Update on Q fever in Australia

Jane Heller

writer

Jane Heller

Associate Professor in Veterinary Epidemiology and Public Health, Charles Stuart University

Charles Caraguel

writer

Charles Caraguel

Senior lecturer, School of Animal and Veterinary Science, University of Adelaide

Simon Firestone

writer

Simon Firestone

Academic, Veterinary Biosciences, University of Melbourne

Ricardo J. Soares Magalhaes

writer

Ricardo J. Soares Magalhaes

Senior Lecturer Population Health & Biosecurity, The University of Queensland,

Dr Nicholas J Clark

writer

Dr Nicholas J Clark

Postdoctoral Fellow in Disease Ecology, The University of Queensland

With several hundred cases diagnosed each year, Australia has one of the highest rates of Q fever worldwide.

Q fever is a bacterial infection which spreads from animals; mainly cattle, sheep and goats. It can present in different ways, but often causes severe flu-like symptoms.

Importantly, the bacteria that cause Q fever favour dry, dusty conditions, and inhalation of contaminated dust is a common route of infection.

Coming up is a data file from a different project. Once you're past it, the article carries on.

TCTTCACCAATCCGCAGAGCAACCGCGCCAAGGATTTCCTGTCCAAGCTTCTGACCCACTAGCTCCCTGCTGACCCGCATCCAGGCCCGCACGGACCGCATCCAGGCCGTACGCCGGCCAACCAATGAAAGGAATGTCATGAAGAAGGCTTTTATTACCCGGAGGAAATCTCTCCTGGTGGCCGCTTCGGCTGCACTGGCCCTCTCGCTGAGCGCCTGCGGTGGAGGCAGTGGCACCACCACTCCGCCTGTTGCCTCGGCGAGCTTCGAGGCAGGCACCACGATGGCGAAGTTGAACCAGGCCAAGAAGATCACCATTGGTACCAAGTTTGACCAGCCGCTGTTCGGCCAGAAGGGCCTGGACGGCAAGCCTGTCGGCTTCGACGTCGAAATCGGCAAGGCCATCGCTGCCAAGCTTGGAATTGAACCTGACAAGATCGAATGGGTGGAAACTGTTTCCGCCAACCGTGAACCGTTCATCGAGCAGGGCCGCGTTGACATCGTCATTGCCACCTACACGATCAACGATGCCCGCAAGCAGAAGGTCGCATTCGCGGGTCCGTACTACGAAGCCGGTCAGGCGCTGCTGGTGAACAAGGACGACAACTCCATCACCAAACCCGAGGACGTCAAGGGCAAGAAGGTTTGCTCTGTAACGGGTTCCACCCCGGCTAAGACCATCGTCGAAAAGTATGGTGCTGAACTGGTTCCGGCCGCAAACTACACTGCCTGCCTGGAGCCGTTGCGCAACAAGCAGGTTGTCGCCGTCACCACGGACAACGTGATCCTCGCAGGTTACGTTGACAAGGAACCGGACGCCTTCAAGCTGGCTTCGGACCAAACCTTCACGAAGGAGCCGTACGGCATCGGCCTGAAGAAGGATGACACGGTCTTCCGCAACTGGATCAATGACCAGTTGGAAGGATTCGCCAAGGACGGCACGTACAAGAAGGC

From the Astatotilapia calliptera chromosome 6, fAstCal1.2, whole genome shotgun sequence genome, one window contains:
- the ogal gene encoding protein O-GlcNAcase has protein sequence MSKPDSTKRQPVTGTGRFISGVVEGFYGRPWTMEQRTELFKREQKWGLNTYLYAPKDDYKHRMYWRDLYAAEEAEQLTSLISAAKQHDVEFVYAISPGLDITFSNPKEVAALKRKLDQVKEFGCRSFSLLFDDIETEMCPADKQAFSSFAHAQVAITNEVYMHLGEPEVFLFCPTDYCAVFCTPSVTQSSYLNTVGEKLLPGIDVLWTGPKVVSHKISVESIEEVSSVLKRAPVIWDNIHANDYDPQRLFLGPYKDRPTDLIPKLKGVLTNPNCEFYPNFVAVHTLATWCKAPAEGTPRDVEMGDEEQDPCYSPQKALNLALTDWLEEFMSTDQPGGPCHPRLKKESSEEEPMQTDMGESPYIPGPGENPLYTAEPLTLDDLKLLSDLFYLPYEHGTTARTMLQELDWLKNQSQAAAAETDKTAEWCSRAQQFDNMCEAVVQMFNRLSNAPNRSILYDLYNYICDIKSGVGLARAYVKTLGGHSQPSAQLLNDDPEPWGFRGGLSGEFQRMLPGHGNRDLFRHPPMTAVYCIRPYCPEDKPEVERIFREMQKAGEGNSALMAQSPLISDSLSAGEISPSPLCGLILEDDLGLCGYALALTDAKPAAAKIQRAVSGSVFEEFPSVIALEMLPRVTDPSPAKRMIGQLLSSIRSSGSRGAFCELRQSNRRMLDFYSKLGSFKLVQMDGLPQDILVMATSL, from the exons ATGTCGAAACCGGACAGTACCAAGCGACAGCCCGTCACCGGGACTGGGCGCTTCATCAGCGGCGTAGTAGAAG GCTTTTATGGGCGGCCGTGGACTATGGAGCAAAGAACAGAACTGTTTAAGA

There are now fears the ongoing droughts in Queensland and New South Wales may be increasing risk of the disease spreading.

But there are measures those at risk can take to protect themselves, including vaccination.

What is Q fever and who is at risk?

Q fever is an infectious illness caused by the bacterium Coxiella burnetii, one of the most infectious organisms around.

Q fever is zoonotic, meaning it can transmit to people from infected animals. It’s usually acquired through either direct animal contact or contact with contaminated areas where animals have been.

Goats, sheep and cattle are the most commonly reported Q fever hosts, although a range of other animals may be carriers.

Because of this association with livestock, farmers, abattoir workers, shearers, and veterinarians are thought to be at the highest risk of Q fever.

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Jane Heller

writer

Jane Heller

Associate Professor in Veterinary Epidemiology and Public Health, Charles Stuart University

Charles Caraguel

writer

Charles Caraguel

Senior lecturer, School of Animal and Veterinary Science, University of Adelaide

Simon Firestone

writer

Simon Firestone

Academic, Veterinary Biosciences, University of Melbourne

Ricardo J. Soares Magalhaes

writer

Ricardo J. Soares Magalhaes

Senior Lecturer Population Health & Biosecurity, The University of Queensland,

Dr Nicholas J Clark

writer

Dr Nicholas J Clark

Postdoctoral Fellow in Disease Ecology, The University of Queensland

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